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Traveling to Cuba: 7 Things You Need to Know

With the lifting of travel restrictions to Cuba, Cubans are welcoming Americans with open arms. And thanks to guys like the American who arrived in Havana harbor in a motorboat with no visa or passport, they’re also learning just what morons we can be. Here are a few important tips for how not to be that guy.

You Need a Visa to Travel to Cuba

But getting one is relatively straightforward. Technically, the U.S. still forbids “travel for tourist activities.” But if you can credibly claim that your visit is for one of 12 broad purposes defined by the U.S. Department of Treasury, you’re good to go. (For details, see the Frequently Asked Questions section at

In March, the U.S. Department of the Treasury updated its regulations to allow for “individual people-to-people educational travel,” which gives Americans broad leeway to travel to Cuba on their own. The key is that you engage “in a full-time schedule of educational exchange activities intended to enhance contact with the Cuban people” that results in “a meaningful interaction between the traveler and individuals in Cuba.” Spending seven days on the beach is an iffy fit; salsa classes aren’t.

To apply for the visa itself, check with your airline—most can provide a visa when you book a ticket—or contact the Cuban Embassy in Washington, D.C., at least six weeks prior to traveling.

Getting to Cuba Is Pretty Straightforward

JetBlue, American, Delta, United, Southwest, Alaska Airlines, Frontier, and Spirit, plus several smaller airlines, all now offer scheduled air service. Carnival Cruise Lines currently goes as well.

Have a Phone Plan

Most U.S. mobile phone carriers offer voice and data roaming packages that will work in Cuba. Roaming charges are expensive, however, so leave roaming turned off unless you really need it. Cuban SIM cards are available, and Wi-Fi is becoming increasingly common, especially in Havana.

Make Sure You Book Accommodations Before You Go

Whether you’re planning to stay at the Hotel Nacional de Cuba or the plethora of homestays known as casas particulares (which can be reserved on Airbnb), be sure to book ahead, even if you’re not visiting during the high season.

“In a lot of places in the world, you can just show up and expect to be able to find a room somewhere,” says a U.S. embassy official in Havana. “That’s not the case here in Cuba.”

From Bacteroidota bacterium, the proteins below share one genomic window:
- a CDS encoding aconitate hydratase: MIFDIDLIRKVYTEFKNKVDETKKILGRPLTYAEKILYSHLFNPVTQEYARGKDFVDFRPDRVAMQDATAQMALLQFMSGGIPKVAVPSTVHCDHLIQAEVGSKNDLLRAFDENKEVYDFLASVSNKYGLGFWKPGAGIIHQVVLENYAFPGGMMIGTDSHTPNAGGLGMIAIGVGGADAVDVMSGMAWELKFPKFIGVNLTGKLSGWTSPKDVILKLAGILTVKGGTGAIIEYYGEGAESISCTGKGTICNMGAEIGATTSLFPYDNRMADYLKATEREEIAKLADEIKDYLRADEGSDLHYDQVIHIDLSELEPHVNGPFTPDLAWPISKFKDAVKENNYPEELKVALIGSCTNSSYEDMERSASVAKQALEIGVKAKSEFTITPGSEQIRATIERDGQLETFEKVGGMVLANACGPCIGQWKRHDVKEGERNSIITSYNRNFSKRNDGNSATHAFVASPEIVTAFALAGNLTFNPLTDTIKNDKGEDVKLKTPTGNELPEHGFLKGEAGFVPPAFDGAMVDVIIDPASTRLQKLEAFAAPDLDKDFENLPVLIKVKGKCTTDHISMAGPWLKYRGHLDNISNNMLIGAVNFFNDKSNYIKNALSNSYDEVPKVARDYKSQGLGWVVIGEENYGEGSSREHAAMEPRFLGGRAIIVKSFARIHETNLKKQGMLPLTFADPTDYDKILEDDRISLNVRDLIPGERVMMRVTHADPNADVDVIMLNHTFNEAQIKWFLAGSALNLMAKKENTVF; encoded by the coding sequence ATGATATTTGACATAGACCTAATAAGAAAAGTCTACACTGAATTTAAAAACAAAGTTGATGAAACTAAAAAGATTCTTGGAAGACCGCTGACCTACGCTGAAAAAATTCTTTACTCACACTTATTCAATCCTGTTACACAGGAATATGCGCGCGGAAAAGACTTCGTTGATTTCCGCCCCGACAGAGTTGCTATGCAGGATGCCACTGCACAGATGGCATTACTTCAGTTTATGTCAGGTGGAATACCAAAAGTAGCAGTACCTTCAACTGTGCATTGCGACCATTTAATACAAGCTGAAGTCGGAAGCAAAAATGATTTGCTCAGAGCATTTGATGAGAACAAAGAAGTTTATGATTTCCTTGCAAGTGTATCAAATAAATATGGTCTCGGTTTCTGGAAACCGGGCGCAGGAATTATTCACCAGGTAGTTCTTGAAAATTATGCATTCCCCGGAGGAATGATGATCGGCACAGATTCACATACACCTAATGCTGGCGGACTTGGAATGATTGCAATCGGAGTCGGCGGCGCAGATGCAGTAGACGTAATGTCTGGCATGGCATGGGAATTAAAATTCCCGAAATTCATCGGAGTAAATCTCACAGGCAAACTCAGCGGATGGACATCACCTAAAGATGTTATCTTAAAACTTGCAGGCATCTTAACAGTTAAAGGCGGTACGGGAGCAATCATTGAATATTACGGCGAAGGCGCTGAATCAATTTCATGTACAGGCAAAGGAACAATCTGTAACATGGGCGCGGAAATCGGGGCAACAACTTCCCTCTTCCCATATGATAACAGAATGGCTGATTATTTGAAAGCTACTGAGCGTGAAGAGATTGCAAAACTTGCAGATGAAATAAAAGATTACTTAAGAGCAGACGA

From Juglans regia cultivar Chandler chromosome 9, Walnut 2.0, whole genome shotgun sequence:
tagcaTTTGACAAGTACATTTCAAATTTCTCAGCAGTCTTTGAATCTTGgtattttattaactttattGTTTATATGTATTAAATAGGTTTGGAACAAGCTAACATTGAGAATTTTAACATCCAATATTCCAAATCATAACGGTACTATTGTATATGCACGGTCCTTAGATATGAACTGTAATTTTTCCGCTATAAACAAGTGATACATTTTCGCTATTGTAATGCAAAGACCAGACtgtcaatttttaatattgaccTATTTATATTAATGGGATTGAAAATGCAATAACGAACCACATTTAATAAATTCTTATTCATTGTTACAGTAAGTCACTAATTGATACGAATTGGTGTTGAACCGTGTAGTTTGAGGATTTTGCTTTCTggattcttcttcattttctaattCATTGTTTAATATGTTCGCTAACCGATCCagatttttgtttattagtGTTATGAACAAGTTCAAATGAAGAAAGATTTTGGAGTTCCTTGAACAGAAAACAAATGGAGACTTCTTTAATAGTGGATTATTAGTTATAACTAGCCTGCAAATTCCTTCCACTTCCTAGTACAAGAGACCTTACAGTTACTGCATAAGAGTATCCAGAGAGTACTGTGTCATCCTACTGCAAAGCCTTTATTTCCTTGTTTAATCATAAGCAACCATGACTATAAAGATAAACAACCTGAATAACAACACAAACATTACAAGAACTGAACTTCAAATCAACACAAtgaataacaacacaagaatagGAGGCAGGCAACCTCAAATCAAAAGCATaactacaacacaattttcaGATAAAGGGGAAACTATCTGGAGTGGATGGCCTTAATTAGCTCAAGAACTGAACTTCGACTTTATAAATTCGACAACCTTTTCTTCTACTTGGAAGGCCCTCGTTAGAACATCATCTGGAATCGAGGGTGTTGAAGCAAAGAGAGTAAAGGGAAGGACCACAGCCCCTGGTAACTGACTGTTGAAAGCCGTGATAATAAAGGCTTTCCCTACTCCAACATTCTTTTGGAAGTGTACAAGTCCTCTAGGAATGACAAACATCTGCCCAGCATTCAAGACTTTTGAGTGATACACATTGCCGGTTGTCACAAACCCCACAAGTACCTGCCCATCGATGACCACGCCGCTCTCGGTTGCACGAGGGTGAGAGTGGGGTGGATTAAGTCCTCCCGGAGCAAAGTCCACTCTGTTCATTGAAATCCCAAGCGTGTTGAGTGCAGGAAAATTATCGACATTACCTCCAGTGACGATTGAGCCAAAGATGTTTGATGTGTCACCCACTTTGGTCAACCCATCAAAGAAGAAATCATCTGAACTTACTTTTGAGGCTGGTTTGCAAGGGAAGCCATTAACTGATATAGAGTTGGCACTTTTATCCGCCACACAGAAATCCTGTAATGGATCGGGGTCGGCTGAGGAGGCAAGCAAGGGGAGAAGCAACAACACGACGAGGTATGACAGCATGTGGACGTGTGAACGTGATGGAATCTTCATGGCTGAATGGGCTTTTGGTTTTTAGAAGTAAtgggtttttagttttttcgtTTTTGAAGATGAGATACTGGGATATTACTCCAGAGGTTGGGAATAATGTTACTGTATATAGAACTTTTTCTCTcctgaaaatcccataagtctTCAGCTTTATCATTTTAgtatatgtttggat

Bring the Benjamins

If there’s one point I could not make enough times, or in a bigger headline, it’s this: Bring cash, and enough for your entire trip,” says the embassy official.

U.S. dollars can be changed at hotels to convertible pesos or CUCs (currently at a rate of .873 CUCs to the dollar). But U.S. credit and ATM cards don’t work in Cuba, and expenses can add up much faster than people anticipate. (You can easily blow $125 on a box of cigars, and it’s not hard to spend twice that, or more.)

That is creating the paradoxical problem of gringo capitalists swarming to Havana and running out of money. “The U.S. embassy is here to help,” says the U.S. official. “The problem is, a lot of folks think we have our own ATM back here, that we just tap into it and give out cash.”

“We don’t do that,” he says. “That’s not how it works.”

Cuba allows visitors to bring up to USD $5,000 in cash with them; take advantage of it.

Bring the Medicines, Too

If it’s important to budget your money wisely, it’s even more important to do so with any medications you take. “Make sure you have enough medication for your entire trip,” says the embassy official. “That happens a lot. And when people find themselves in a health crisis, that’s as bad as it can get.”

Getting Around in Cuba

The mobile app offers a downloadable Cuba map pack that works offline—a crucial feature in Cuba.

If you know Spanish, the Android app Ke Hay Pa’ Hoy is a great way for staying up on the entertainment scene. La Papeleta is another good website and app. The websites Cuba What’s On and La Habana offer English-language entertainment listings.

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